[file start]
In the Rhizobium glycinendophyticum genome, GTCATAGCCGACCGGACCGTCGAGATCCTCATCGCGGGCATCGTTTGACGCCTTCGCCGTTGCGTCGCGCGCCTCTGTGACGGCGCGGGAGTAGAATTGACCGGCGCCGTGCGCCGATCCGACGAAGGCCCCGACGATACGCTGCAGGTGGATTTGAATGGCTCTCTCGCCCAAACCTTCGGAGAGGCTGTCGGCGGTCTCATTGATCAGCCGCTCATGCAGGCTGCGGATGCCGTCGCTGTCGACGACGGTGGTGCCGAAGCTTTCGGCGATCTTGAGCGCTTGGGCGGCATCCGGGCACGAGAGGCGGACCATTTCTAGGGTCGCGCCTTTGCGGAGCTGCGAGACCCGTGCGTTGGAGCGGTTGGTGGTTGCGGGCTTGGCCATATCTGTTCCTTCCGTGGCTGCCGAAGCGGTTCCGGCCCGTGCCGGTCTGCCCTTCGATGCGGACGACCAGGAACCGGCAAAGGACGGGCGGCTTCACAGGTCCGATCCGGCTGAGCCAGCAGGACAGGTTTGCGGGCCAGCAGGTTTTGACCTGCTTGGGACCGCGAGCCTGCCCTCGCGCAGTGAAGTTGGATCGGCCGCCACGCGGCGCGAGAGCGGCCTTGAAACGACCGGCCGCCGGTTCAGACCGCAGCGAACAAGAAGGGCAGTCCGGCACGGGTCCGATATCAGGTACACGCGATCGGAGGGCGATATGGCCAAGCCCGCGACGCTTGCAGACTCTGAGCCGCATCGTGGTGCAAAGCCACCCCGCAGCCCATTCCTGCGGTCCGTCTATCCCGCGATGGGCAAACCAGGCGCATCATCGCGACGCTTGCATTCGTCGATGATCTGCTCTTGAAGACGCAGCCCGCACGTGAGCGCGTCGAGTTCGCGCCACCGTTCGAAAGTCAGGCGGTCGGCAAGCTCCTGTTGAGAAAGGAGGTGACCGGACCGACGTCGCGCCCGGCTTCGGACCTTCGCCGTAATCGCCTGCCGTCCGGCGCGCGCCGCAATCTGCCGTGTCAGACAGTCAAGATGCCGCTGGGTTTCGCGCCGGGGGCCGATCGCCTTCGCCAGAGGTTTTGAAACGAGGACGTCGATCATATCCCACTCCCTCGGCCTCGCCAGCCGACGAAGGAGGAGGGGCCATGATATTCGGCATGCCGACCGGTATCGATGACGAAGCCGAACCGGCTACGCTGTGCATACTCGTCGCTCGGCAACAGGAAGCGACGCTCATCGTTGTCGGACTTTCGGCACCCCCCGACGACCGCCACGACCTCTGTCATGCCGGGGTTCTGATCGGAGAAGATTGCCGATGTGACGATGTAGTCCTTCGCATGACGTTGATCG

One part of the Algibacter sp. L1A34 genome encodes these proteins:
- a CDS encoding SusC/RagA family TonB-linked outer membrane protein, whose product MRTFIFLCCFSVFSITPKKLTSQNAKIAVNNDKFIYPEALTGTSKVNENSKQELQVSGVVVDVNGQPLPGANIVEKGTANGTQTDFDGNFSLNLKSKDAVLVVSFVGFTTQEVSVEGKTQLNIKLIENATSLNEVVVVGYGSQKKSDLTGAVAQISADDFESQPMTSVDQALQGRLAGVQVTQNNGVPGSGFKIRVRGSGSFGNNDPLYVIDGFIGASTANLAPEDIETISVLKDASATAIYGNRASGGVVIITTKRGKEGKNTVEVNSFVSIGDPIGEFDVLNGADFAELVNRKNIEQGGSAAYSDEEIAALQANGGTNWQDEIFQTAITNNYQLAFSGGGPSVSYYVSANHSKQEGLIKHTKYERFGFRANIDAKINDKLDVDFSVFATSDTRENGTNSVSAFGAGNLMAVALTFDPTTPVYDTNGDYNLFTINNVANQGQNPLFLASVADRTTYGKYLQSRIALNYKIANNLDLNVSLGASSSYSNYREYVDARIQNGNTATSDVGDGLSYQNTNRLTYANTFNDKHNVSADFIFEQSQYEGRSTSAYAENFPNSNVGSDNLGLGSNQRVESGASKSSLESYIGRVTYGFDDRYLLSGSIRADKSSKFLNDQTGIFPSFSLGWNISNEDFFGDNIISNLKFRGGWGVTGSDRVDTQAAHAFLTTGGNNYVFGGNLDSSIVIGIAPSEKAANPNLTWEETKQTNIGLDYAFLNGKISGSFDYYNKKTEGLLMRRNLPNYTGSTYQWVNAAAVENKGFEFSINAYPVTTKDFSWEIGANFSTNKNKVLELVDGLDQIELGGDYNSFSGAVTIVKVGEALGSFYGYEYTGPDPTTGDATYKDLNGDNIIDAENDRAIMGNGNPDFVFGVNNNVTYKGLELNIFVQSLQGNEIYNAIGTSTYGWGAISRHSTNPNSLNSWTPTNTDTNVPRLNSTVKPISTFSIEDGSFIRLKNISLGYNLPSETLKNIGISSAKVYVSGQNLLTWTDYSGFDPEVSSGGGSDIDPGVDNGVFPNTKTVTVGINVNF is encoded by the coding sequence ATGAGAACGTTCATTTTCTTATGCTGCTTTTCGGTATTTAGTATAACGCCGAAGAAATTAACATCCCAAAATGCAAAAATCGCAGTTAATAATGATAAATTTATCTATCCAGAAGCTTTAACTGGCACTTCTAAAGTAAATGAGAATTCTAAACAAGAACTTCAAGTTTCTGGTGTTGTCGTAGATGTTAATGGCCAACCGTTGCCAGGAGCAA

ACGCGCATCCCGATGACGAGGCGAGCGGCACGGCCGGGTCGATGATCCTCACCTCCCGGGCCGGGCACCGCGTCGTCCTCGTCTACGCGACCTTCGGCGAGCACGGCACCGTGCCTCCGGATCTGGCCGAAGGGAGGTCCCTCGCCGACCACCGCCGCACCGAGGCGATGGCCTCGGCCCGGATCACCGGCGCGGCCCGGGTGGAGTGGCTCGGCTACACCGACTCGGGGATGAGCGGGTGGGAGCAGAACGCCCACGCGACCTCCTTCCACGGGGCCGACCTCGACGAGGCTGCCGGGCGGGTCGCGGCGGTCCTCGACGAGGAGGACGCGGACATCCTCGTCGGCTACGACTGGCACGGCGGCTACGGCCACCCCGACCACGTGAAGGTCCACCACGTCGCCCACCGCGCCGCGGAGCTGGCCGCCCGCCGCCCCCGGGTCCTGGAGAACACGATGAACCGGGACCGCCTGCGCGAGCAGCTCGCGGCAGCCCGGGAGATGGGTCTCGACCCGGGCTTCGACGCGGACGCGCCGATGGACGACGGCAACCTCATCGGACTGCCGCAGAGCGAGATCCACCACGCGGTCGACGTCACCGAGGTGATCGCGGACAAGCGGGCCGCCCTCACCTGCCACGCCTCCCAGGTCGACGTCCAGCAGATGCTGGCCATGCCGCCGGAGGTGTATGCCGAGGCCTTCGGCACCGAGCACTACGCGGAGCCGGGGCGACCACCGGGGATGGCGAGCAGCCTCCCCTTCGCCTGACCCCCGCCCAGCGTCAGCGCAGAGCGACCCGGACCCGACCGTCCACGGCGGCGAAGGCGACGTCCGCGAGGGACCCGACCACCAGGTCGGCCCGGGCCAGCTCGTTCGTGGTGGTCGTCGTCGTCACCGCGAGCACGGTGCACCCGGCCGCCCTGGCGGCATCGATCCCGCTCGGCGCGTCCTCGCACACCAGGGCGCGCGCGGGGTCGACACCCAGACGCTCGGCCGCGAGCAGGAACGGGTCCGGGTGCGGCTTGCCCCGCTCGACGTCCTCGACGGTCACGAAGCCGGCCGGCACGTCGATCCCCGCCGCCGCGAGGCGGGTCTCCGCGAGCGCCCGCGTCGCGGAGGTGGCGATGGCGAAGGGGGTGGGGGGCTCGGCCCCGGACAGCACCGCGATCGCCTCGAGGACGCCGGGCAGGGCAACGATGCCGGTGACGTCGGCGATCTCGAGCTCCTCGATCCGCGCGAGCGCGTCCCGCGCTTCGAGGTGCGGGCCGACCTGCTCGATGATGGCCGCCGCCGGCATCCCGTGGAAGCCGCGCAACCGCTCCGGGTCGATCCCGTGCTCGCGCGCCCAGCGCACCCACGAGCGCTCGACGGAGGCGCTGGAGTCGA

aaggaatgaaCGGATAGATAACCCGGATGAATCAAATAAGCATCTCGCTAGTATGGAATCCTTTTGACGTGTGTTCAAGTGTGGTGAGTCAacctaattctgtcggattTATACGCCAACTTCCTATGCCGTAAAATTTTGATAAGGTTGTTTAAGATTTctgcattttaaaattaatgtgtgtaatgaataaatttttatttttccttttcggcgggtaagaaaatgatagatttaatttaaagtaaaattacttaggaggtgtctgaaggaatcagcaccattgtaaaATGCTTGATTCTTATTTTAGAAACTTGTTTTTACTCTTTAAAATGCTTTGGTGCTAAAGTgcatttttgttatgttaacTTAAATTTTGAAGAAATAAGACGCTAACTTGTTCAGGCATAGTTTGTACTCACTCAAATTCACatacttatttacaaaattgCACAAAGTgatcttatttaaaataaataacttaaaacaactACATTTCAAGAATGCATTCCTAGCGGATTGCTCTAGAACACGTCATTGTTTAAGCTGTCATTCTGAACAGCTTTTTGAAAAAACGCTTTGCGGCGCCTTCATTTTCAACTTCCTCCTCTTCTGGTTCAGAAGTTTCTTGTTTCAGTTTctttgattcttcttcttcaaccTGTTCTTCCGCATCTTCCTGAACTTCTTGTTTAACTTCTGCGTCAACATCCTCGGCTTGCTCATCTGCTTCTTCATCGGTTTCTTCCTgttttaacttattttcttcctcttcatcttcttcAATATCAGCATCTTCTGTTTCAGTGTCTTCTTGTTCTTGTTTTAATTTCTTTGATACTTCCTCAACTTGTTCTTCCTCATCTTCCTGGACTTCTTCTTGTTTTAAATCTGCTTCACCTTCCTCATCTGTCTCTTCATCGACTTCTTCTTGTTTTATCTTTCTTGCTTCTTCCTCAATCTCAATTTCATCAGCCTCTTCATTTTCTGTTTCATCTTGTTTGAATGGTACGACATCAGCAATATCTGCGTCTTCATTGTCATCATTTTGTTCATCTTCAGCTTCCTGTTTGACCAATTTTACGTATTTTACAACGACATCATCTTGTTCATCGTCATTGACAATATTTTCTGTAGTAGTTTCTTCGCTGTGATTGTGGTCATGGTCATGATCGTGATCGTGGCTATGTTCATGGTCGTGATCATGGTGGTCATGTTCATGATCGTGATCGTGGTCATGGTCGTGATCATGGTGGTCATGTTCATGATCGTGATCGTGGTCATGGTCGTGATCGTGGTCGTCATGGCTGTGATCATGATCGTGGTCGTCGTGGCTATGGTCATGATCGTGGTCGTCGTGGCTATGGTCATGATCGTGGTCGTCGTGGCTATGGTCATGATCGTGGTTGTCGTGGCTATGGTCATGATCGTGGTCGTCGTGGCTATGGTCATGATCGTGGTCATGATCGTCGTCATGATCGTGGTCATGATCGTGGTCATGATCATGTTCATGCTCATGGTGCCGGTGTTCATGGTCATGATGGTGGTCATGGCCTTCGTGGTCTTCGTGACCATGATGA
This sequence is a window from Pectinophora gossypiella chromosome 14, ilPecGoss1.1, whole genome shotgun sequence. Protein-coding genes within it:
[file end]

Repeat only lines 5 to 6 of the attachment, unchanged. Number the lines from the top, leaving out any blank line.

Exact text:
aaggaatgaaCGGATAGATAACCCGGATGAATCAAATAAGCATCTCGCTAGTATGGAATCCTTTTGACGTGTGTTCAAGTGTGGTGAGTCAacctaattctgtcggattTATACGCCAACTTCCTATGCCGTAAAATTTTGATAAGGTTGTTTAAGATTTctgcattttaaaattaatgtgtgtaatgaataaatttttatttttccttttcggcgggtaagaaaatgatagatttaatttaaagtaaaattacttaggaggtgtctgaaggaatcagcaccattgtaaaATGCTTGATTCTTATTTTAGAAACTTGTTTTTACTCTTTAAAATGCTTTGGTGCTAAAGTgcatttttgttatgttaacTTAAATTTTGAAGAAATAAGACGCTAACTTGTTCAGGCATAGTTTGTACTCACTCAAATTCACatacttatttacaaaattgCACAAAGTgatcttatttaaaataaataacttaaaacaactACATTTCAAGAATGCATTCCTAGCGGATTGCTCTAGAACACGTCATTGTTTAAGCTGTCATTCTGAACAGCTTTTTGAAAAAACGCTTTGCGGCGCCTTCATTTTCAACTTCCTCCTCTTCTGGTTCAGAAGTTTCTTGTTTCAGTTTctttgattcttcttcttcaaccTGTTCTTCCGCATCTTCCTGAACTTCTTGTTTAACTTCTGCGTCAACATCCTCGGCTTGCTCATCTGCTTCTTCATCGGTTTCTTCCTgttttaacttattttcttcctcttcatcttcttcAATATCAGCATCTTCTGTTTCAGTGTCTTCTTGTTCTTGTTTTAATTTCTTTGATACTTCCTCAACTTGTTCTTCCTCATCTTCCTGGACTTCTTCTTGTTTTAAATCTGCTTCACCTTCCTCATCTGTCTCTTCATCGACTTCTTCTTGTTTTATCTTTCTTGCTTCTTCCTCAATCTCAATTTCATCAGCCTCTTCATTTTCTGTTTCATCTTGTTTGAATGGTACGACATCAGCAATATCTGCGTCTTCATTGTCATCATTTTGTTCATCTTCAGCTTCCTGTTTGACCAATTTTACGTATTTTACAACGACATCATCTTGTTCATCGTCATTGACAATATTTTCTGTAGTAGTTTCTTCGCTGTGATTGTGGTCATGGTCATGATCGTGATCGTGGCTATGTTCATGGTCGTGATCATGGTGGTCATGTTCATGATCGTGATCGTGGTCATGGTCGTGATCATGGTGGTCATGTTCATGATCGTGATCGTGGTCATGGTCGTGATCGTGGTCGTCATGGCTGTGATCATGATCGTGGTCGTCGTGGCTATGGTCATGATCGTGGTCGTCGTGGCTATGGTCATGATCGTGGTCGTCGTGGCTATGGTCATGATCGTGGTTGTCGTGGCTATGGTCATGATCGTGGTCGTCGTGGCTATGGTCATGATCGTGGTCATGATCGTCGTCATGATCGTGGTCATGATCGTGGTCATGATCATGTTCATGCTCATGGTGCCGGTGTTCATGGTCATGATGGTGGTCATGGCCTTCGTGGTCTTCGTGACCATGATGA
This sequence is a window from Pectinophora gossypiella chromosome 14, ilPecGoss1.1, whole genome shotgun sequence. Protein-coding genes within it: